Upgrading and centralizing an aging, splintered information technology system will be just one job for San Francisco’s new chief information officer, a position that some say lacks the power needed to give The City’s IT a meaningful reboot.
Jon Walton, acting CIO since 2011, departs Friday to become San Mateo County’s new CIO on Monday.
Walton oversaw a 200-person department with a $75 million budget and also had a say — though not a final one — in the roughly $250 million The City spends on technology annually. He also inherited the unenviable task of figuring out how to centralize a city’s IT that has semi-independent CIOs in individual departments, buys and licenses software piecemeal, and had hundreds of individual data centers “when we need one,” as Board of Supervisors President David Chiu said at an October hearing.
When Walton began, city payroll and accounting functions were performed on decades-old software, there were hundreds of independently running data closets and servers across The City, and many departments’ IT ?staffs performed tasks that could have been done by one centralized ?department.
Things have improved, with most of San Francisco’s payroll and accounting software switching from a decades-old system to a new one in the past year. Other upgrades are ongoing, such as putting email users on a single platform and consolidating city data into two main servers housed at the airport and 200 Paul St.
Walton said Wednesday the email project took longer than expected. “I’d like to have stayed to see that one wrapped up,” he said.
In February, The City will begin interviewing candidates who have applied for the $200,000-a-year job, according to the Mayor’s Office. In the meantime, Deputy City Administrator Kenneth Bukowski will serve as acting CIO, mayoral spokeswoman Christine Falvey said.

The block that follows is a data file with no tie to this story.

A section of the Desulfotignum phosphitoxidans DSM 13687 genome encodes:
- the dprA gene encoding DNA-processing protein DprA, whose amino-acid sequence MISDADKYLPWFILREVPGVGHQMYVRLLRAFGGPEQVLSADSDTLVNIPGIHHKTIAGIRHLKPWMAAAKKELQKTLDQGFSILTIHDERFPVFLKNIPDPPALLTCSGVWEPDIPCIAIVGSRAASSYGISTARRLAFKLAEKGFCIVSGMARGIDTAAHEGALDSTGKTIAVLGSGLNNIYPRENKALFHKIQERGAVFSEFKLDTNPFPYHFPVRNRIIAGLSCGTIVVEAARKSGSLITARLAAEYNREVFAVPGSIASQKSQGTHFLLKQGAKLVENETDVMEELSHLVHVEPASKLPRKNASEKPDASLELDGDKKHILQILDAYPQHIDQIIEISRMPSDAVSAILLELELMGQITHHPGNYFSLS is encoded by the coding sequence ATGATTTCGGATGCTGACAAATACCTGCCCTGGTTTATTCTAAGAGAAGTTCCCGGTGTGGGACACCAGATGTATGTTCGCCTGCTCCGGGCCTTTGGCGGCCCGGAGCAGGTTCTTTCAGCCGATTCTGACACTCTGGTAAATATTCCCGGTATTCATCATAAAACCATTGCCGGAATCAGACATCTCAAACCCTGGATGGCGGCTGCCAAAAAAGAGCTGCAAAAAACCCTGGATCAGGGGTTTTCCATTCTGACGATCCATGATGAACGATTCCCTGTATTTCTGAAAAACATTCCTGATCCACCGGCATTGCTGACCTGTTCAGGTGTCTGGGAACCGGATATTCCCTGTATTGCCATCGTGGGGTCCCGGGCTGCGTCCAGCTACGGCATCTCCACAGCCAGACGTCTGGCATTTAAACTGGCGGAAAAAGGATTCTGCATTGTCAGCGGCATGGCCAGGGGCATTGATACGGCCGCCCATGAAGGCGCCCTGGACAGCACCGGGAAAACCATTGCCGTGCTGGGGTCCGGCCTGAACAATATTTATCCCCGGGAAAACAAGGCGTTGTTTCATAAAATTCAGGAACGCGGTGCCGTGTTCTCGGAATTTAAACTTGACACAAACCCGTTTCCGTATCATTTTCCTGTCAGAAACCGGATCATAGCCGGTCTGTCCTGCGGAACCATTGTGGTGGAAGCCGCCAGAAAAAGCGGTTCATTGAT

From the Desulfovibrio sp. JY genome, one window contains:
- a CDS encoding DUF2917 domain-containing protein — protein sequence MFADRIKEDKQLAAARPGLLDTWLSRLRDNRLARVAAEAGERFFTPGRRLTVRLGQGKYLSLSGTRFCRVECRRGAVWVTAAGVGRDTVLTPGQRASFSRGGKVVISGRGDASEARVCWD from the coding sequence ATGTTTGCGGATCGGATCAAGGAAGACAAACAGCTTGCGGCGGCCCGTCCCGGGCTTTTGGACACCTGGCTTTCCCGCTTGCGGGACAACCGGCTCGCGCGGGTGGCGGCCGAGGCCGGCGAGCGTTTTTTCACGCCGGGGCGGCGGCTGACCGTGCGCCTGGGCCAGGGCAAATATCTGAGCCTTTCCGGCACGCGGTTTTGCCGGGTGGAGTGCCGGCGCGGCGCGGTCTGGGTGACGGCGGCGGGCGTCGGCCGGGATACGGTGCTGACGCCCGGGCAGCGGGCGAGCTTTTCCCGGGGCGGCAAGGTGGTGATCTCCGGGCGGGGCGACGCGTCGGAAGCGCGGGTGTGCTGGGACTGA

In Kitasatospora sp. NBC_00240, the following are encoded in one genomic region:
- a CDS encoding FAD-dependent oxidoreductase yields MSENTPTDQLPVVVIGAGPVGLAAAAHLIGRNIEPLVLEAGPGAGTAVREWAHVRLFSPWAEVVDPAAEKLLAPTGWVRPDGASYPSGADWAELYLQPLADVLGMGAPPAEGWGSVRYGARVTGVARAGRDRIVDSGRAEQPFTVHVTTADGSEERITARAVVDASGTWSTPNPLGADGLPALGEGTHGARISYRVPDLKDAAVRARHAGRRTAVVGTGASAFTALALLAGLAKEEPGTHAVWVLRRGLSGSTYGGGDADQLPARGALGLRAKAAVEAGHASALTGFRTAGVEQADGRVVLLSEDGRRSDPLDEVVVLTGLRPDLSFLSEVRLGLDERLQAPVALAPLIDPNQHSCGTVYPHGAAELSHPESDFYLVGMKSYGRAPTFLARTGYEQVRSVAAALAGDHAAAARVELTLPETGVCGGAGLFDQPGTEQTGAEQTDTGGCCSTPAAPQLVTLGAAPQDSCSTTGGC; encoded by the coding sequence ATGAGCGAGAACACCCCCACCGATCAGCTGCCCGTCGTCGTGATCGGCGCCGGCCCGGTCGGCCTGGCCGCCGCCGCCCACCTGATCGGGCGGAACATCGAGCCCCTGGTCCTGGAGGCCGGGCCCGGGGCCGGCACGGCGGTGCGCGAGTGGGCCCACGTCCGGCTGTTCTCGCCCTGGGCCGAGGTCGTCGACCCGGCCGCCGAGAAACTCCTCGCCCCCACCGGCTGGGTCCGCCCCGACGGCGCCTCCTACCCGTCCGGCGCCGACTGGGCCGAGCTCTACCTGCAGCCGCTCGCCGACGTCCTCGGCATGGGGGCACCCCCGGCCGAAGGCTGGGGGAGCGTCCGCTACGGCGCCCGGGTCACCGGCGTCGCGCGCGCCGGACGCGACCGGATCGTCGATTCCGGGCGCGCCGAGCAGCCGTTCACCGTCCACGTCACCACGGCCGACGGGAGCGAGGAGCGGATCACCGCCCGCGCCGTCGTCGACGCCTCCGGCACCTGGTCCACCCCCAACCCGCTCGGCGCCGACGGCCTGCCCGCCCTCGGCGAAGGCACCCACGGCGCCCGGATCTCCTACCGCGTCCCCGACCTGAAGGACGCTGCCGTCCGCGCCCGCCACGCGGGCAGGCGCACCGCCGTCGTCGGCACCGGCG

Before The City’s IT can be brought into the 21st century, the job of CIO itself needs to be upgraded, an August grand jury report said. Mayor Ed Lee has yet to inject the “culture shock” necessary to shake up the status quo, the report said.
Part of the problem is institutional. San Francisco’s municipal IT is run as a sort of confederation. Walton, as CIO, chaired COIT, the Committee on Information Technology, which issued recommendations for individual city department CIOs.
This loose and confused organizational structure kept San Francisco stuck in the 1990s technologically, and the grand jury report itself — titled “Déjà vu All Over Again” — found that much of what ailed The City’s IT had been unchanged for years.
San Francisco could save tens of millions of dollars on software alone if piecemeal licensing and purchasing were centralized, the report said.
Expecting a city to be run like a private corporation is unrealistic, Walton said.
“For that to happen, it’s not so much about the technology; there needs to be a major culture shift,” he said, adding, “I struggle to see how a government can be run like a corporation and still benefit the public.”
Other jobs related to data and IT won’t be the CIO’s responsibility. The City took on a chief innovation officer last year to oversee an open-data project intended to encourage developers to build apps, and a chief data officer also is being hired.